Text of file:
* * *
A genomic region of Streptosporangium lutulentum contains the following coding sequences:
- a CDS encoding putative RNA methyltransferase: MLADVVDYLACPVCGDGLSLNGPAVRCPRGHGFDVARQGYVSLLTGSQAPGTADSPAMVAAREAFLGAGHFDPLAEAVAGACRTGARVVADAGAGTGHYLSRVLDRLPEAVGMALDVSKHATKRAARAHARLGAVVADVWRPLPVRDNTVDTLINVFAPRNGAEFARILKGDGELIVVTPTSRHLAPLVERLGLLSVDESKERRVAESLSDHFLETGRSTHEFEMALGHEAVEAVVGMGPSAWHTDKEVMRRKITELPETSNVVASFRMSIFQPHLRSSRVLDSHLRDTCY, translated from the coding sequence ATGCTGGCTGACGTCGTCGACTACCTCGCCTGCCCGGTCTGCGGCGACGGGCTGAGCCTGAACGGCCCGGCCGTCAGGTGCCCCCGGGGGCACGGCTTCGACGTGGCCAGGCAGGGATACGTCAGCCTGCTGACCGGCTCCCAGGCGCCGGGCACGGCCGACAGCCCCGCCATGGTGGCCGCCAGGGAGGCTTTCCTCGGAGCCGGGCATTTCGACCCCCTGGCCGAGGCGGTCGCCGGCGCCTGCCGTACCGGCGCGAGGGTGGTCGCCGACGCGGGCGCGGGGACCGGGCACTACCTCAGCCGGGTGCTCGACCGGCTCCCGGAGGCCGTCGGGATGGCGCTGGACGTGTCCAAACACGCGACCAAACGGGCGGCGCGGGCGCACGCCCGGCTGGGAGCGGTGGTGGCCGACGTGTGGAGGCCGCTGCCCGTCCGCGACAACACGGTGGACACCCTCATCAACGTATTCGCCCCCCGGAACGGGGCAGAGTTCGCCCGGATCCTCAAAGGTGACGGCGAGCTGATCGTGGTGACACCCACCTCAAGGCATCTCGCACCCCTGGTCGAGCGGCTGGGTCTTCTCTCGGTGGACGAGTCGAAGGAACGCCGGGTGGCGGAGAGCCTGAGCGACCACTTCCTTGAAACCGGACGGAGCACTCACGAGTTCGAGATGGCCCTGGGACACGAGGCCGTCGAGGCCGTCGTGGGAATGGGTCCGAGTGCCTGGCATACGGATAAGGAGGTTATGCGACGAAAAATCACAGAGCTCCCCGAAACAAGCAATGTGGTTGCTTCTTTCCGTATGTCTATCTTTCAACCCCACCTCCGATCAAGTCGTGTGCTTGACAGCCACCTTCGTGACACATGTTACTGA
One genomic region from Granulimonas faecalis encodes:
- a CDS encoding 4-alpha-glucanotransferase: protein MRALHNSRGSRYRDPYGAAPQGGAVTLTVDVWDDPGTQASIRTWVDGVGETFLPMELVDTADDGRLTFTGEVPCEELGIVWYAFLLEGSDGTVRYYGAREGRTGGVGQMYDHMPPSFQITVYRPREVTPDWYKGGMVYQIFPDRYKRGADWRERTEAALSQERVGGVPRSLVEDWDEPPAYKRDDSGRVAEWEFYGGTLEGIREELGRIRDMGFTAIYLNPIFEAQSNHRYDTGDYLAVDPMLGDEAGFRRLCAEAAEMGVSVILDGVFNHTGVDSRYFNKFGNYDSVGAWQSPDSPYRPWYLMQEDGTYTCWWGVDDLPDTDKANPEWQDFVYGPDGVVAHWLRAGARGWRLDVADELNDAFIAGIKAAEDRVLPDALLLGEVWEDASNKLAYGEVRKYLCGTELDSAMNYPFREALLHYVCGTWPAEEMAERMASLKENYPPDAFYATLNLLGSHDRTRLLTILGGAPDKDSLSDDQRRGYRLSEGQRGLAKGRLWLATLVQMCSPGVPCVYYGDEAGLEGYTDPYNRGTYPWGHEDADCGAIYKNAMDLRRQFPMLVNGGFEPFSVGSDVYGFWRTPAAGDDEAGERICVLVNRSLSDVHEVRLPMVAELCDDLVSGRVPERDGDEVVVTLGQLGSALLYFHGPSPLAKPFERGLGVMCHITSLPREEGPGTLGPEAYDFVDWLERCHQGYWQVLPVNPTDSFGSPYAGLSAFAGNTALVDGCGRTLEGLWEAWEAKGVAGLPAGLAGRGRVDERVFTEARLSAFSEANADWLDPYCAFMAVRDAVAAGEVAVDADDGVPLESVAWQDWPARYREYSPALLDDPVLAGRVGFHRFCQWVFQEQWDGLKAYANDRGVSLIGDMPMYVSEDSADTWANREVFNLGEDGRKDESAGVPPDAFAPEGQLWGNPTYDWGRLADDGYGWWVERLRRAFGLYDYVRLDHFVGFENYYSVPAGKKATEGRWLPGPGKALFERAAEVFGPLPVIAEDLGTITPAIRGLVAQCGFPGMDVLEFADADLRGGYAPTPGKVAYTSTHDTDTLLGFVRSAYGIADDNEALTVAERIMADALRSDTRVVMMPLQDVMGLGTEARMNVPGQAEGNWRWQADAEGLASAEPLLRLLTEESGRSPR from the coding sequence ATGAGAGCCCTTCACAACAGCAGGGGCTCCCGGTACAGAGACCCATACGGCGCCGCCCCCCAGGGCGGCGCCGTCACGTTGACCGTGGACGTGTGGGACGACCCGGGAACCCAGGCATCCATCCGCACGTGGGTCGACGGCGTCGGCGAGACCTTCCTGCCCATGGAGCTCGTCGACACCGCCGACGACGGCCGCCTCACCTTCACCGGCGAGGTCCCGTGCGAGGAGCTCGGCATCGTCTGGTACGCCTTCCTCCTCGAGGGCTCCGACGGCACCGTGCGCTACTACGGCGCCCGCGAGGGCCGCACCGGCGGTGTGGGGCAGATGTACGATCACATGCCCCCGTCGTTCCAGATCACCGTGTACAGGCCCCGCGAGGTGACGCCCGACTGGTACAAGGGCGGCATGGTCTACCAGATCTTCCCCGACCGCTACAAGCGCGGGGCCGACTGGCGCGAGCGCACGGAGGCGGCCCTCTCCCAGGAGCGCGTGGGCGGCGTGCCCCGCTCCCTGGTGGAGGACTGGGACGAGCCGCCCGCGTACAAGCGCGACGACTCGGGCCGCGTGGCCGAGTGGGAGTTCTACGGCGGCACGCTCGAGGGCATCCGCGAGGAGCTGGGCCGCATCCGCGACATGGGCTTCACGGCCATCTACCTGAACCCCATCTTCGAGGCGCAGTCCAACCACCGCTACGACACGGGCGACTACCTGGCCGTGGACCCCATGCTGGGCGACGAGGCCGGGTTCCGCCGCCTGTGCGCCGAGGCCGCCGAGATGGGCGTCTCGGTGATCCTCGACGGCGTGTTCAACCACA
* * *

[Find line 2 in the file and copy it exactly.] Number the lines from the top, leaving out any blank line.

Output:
- a CDS encoding putative RNA methyltransferase: MLADVVDYLACPVCGDGLSLNGPAVRCPRGHGFDVARQGYVSLLTGSQAPGTADSPAMVAAREAFLGAGHFDPLAEAVAGACRTGARVVADAGAGTGHYLSRVLDRLPEAVGMALDVSKHATKRAARAHARLGAVVADVWRPLPVRDNTVDTLINVFAPRNGAEFARILKGDGELIVVTPTSRHLAPLVERLGLLSVDESKERRVAESLSDHFLETGRSTHEFEMALGHEAVEAVVGMGPSAWHTDKEVMRRKITELPETSNVVASFRMSIFQPHLRSSRVLDSHLRDTCY, translated from the coding sequence ATGCTGGCTGACGTCGTCGACTACCTCGCCTGCCCGGTCTGCGGCGACGGGCTGAGCCTGAACGGCCCGGCCGTCAGGTGCCCCCGGGGGCACGGCTTCGACGTGGCCAGGCAGGGATACGTCAGCCTGCTGACCGGCTCCCAGGCGCCGGGCACGGCCGACAGCCCCGCCATGGTGGCCGCCAGGGAGGCTTTCCTCGGAGCCGGGCATTTCGACCCCCTGGCCGAGGCGGTCGCCGGCGCCTGCCGTACCGGCGCGAGGGTGGTCGCCGACGCGGGCGCGGGGACCGGGCACTACCTCAGCCGGGTGCTCGACCGGCTCCCGGAGGCCGTCGGGATGGCGCTGGACGTGTCCAAACACGCGACCAAACGGGCGGCGCGGGCGCACGCCCGGCTGGGAGCGGTGGTGGCCGACGTGTGGAGGCCGCTGCCCGTCCGCGACAACACGGTGGACACCCTCATCAACGTATTCGCCCCCCGGAACGGGGCAGAGTTCGCCCGGATCCTCAAAGGTGACGGCGAGCTGATCGTGGTGACACCCACCTCAAGGCATCTCGCACCCCTGGTCGAGCGGCTGGGTCTTCTCTCGGTGGACGAGTCGAAGGAACGCCGGGTGGCGGAGAGCCTGAGCGACCACTTCCTTGAAACCGGACGGAGCACTCACGAGTTCGAGATGGCCCTGGGACACGAGGCCGTCGAGGCCGTCGTGGGAATGGGTCCGAGTGCCTGGCATACGGATAAGGAGGTTATGCGACGAAAAATCACAGAGCTCCCCGAAACAAGCAATGTGGTTGCTTCTTTCCGTATGTCTATCTTTCAACCCCACCTCCGATCAAGTCGTGTGCTTGACAGCCACCTTCGTGACACATGTTACTGA